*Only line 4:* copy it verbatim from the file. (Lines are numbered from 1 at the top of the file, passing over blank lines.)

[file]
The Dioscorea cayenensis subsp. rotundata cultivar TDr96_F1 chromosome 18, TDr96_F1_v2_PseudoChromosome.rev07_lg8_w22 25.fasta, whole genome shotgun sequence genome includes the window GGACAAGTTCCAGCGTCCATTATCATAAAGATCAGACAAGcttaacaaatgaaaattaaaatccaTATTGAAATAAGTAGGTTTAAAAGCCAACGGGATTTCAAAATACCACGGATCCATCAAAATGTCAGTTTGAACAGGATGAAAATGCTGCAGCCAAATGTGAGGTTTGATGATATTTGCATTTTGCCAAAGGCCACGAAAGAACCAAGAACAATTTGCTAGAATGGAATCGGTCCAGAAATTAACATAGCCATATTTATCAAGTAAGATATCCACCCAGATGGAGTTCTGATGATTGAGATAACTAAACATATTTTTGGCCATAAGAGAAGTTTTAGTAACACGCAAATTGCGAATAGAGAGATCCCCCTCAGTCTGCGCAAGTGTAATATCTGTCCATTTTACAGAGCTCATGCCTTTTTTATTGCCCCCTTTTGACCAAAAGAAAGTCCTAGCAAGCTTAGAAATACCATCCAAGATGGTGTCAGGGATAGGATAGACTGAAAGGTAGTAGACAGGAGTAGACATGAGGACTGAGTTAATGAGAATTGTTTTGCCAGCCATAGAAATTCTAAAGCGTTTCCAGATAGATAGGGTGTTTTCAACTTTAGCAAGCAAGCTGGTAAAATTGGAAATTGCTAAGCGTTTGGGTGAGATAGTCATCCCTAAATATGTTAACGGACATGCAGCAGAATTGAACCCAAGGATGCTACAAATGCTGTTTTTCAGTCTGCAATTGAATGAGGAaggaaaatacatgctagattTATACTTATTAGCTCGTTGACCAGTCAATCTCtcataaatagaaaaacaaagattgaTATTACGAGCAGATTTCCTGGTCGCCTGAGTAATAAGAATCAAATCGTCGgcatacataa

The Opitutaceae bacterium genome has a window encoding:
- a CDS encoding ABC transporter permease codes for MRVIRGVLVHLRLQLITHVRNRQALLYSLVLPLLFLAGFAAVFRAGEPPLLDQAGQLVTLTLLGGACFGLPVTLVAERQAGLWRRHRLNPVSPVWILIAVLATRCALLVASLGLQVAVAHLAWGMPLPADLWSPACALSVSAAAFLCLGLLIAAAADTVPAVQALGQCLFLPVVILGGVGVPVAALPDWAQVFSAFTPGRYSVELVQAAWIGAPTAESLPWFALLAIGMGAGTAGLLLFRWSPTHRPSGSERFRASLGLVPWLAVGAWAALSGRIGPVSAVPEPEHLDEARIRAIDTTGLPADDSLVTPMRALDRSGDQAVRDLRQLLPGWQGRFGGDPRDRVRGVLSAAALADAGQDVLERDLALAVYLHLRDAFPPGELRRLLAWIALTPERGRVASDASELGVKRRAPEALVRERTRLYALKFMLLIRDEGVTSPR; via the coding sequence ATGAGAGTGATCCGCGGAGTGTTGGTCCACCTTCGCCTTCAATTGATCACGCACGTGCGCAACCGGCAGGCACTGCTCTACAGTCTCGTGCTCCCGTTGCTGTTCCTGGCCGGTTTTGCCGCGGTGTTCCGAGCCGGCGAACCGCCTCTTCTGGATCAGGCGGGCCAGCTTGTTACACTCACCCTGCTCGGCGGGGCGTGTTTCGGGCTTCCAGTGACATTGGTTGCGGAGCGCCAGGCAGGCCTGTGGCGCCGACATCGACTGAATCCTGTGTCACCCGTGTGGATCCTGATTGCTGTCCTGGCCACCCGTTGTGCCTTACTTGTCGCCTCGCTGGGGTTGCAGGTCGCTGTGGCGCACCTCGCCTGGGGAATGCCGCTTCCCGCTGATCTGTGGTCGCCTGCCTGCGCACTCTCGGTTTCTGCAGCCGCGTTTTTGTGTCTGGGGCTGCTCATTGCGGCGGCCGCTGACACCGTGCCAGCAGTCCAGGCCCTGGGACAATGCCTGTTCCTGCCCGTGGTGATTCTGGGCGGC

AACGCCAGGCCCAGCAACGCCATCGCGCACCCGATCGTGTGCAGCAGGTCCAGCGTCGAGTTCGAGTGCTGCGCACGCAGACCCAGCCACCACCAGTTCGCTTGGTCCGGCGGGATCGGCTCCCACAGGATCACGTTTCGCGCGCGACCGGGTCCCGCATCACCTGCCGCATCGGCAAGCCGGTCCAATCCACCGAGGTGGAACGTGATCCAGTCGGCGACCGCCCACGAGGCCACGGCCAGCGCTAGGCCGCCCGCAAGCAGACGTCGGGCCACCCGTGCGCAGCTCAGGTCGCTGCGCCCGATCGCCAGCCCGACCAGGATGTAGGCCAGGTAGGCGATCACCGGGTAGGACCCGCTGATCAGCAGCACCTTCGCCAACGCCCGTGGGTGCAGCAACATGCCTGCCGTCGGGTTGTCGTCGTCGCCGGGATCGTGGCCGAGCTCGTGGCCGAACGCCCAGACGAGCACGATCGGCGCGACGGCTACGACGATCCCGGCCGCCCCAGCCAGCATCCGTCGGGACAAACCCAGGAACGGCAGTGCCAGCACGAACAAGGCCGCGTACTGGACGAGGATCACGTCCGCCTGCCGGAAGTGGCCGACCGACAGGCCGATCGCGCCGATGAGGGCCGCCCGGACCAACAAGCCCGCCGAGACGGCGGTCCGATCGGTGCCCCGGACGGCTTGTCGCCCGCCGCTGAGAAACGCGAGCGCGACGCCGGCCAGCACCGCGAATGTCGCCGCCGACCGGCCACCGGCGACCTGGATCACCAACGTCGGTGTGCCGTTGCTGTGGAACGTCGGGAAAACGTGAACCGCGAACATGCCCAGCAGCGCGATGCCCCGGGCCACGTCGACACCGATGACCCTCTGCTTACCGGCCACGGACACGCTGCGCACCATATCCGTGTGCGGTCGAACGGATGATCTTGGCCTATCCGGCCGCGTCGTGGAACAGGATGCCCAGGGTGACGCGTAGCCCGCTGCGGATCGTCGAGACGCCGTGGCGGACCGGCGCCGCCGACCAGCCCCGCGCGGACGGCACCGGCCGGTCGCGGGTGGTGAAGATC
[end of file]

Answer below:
AACGCCAGGCCCAGCAACGCCATCGCGCACCCGATCGTGTGCAGCAGGTCCAGCGTCGAGTTCGAGTGCTGCGCACGCAGACCCAGCCACCACCAGTTCGCTTGGTCCGGCGGGATCGGCTCCCACAGGATCACGTTTCGCGCGCGACCGGGTCCCGCATCACCTGCCGCATCGGCAAGCCGGTCCAATCCACCGAGGTGGAACGTGATCCAGTCGGCGACCGCCCACGAGGCCACGGCCAGCGCTAGGCCGCCCGCAAGCAGACGTCGGGCCACCCGTGCGCAGCTCAGGTCGCTGCGCCCGATCGCCAGCCCGACCAGGATGTAGGCCAGGTAGGCGATCACCGGGTAGGACCCGCTGATCAGCAGCACCTTCGCCAACGCCCGTGGGTGCAGCAACATGCCTGCCGTCGGGTTGTCGTCGTCGCCGGGATCGTGGCCGAGCTCGTGGCCGAACGCCCAGACGAGCACGATCGGCGCGACGGCTACGACGATCCCGGCCGCCCCAGCCAGCATCCGTCGGGACAAACCCAGGAACGGCAGTGCCAGCACGAACAAGGCCGCGTACTGGACGAGGATCACGTCCGCCTGCCGGAAGTGGCCGACCGACAGGCCGATCGCGCCGATGAGGGCCGCCCGGACCAACAAGCCCGCCGAGACGGCGGTCCGATCGGTGCCCCGGACGGCTTGTCGCCCGCCGCTGAGAAACGCGAGCGCGACGCCGGCCAGCACCGCGAATGTCGCCGCCGACCGGCCACCGGCGACCTGGATCACCAACGTCGGTGTGCCGTTGCTGTGGAACGTCGGGAAAACGTGAACCGCGAACATGCCCAGCAGCGCGATGCCCCGGGCCACGTCGACACCGATGACCCTCTGCTTACCGGCCACGGACACGCTGCGCACCATATCCGTGTGCGGTCGAACGGATGATCTTGGCCTATCCGGCCGCGTCGTGGAACAGGATGCCCAGGGTGACGCGTAGCCCGCTGCGGATCGTCGAGACGCCGTGGCGGACCGGCGCCGCCGACCAGCCCCGCGCGGACGGCACCGGCCGGTCGCGGGTGGTGAAGATC